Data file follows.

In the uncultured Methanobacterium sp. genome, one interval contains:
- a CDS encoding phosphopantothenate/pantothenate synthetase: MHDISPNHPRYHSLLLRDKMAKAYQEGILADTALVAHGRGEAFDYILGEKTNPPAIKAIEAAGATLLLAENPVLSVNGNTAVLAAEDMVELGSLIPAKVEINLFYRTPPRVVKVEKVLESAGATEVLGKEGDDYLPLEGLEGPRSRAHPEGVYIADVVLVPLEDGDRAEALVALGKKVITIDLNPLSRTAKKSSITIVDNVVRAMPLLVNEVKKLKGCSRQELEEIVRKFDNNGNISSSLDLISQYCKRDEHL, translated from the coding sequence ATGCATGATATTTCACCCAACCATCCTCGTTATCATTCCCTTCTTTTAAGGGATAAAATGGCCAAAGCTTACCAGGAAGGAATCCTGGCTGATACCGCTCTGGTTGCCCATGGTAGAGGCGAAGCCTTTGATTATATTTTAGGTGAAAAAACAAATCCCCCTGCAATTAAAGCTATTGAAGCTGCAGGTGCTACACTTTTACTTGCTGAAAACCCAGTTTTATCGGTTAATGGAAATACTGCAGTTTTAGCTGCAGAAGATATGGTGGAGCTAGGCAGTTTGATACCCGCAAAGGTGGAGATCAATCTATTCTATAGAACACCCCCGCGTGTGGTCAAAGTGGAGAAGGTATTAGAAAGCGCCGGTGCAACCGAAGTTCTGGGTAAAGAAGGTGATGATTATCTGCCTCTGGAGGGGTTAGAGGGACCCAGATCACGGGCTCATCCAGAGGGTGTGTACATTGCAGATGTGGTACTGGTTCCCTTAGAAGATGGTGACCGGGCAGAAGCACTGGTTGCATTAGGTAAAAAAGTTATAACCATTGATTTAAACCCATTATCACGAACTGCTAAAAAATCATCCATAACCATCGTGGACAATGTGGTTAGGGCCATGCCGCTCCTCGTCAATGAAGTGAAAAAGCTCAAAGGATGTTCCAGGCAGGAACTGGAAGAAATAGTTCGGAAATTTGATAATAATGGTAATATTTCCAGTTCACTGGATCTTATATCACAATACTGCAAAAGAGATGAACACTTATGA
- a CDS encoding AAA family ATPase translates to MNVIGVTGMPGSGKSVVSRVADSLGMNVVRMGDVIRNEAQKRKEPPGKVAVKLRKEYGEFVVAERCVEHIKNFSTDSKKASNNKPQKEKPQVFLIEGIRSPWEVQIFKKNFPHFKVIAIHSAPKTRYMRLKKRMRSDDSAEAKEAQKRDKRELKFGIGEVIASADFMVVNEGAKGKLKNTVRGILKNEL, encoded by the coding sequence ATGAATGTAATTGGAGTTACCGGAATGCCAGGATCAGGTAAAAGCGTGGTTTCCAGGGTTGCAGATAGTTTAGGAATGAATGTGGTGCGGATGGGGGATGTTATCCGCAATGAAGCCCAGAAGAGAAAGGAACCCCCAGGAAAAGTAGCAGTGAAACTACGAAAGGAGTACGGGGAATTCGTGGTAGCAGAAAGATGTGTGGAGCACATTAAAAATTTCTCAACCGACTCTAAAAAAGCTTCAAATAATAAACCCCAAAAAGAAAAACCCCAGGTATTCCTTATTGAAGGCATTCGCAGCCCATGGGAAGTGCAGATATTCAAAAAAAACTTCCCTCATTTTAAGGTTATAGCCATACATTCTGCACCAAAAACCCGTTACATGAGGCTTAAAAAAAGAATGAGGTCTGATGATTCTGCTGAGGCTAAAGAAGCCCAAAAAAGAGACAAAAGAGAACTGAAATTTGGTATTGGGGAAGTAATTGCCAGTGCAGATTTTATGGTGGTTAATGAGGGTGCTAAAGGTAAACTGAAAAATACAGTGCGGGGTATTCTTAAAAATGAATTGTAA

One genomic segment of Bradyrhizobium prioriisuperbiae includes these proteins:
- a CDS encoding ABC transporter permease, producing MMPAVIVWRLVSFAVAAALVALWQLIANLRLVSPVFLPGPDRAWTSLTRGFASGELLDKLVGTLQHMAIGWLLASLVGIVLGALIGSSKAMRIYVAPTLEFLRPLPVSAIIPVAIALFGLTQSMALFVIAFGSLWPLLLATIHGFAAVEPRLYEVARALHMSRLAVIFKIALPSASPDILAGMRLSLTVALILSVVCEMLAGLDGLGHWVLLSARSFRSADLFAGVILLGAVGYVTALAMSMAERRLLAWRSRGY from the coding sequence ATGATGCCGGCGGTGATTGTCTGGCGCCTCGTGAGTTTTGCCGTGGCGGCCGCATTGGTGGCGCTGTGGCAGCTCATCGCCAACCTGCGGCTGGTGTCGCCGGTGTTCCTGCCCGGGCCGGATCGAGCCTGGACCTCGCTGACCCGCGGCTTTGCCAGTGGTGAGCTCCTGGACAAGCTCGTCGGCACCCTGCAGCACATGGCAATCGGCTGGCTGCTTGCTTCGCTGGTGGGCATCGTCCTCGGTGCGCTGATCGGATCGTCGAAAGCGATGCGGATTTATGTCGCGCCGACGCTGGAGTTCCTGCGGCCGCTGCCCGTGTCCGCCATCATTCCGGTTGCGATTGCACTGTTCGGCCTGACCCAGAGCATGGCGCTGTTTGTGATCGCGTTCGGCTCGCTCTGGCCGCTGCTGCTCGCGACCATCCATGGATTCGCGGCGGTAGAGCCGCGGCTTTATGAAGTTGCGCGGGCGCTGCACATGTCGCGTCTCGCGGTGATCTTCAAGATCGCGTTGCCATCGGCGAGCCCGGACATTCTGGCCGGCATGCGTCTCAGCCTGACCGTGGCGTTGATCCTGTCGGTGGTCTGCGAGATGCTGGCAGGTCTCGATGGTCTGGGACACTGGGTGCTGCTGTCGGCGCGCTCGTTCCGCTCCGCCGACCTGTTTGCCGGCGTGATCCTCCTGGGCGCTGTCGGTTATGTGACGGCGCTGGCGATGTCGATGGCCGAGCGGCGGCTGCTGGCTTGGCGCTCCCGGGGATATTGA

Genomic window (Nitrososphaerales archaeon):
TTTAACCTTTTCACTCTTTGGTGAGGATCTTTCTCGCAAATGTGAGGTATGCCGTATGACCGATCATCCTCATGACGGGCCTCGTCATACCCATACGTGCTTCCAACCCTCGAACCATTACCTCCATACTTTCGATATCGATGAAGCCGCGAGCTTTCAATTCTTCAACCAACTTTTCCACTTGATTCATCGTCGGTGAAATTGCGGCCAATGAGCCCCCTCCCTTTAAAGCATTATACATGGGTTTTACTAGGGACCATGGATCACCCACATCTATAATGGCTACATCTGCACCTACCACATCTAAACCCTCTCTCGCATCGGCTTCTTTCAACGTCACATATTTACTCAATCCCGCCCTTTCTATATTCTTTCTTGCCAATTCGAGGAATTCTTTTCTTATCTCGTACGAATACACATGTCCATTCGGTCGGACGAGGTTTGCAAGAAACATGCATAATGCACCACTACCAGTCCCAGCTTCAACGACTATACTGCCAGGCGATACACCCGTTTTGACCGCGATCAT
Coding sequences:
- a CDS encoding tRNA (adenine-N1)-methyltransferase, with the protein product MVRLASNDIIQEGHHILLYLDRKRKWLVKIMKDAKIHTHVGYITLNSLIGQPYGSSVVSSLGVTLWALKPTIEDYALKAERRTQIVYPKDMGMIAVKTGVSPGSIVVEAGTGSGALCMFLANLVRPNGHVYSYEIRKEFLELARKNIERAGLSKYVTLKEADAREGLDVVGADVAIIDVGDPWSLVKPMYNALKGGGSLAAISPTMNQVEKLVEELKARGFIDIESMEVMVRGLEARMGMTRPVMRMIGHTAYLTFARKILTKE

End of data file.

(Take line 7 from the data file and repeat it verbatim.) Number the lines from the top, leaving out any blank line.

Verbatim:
TTTAACCTTTTCACTCTTTGGTGAGGATCTTTCTCGCAAATGTGAGGTATGCCGTATGACCGATCATCCTCATGACGGGCCTCGTCATACCCATACGTGCTTCCAACCCTCGAACCATTACCTCCATACTTTCGATATCGATGAAGCCGCGAGCTTTCAATTCTTCAACCAACTTTTCCACTTGATTCATCGTCGGTGAAATTGCGGCCAATGAGCCCCCTCCCTTTAAAGCATTATACATGGGTTTTACTAGGGACCATGGATCACCCACATCTATAATGGCTACATCTGCACCTACCACATCTAAACCCTCTCTCGCATCGGCTTCTTTCAACGTCACATATTTACTCAATCCCGCCCTTTCTATATTCTTTCTTGCCAATTCGAGGAATTCTTTTCTTATCTCGTACGAATACACATGTCCATTCGGTCGGACGAGGTTTGCAAGAAACATGCATAATGCACCACTACCAGTCCCAGCTTCAACGACTATACTGCCAGGCGATACACCCGTTTTGACCGCGATCAT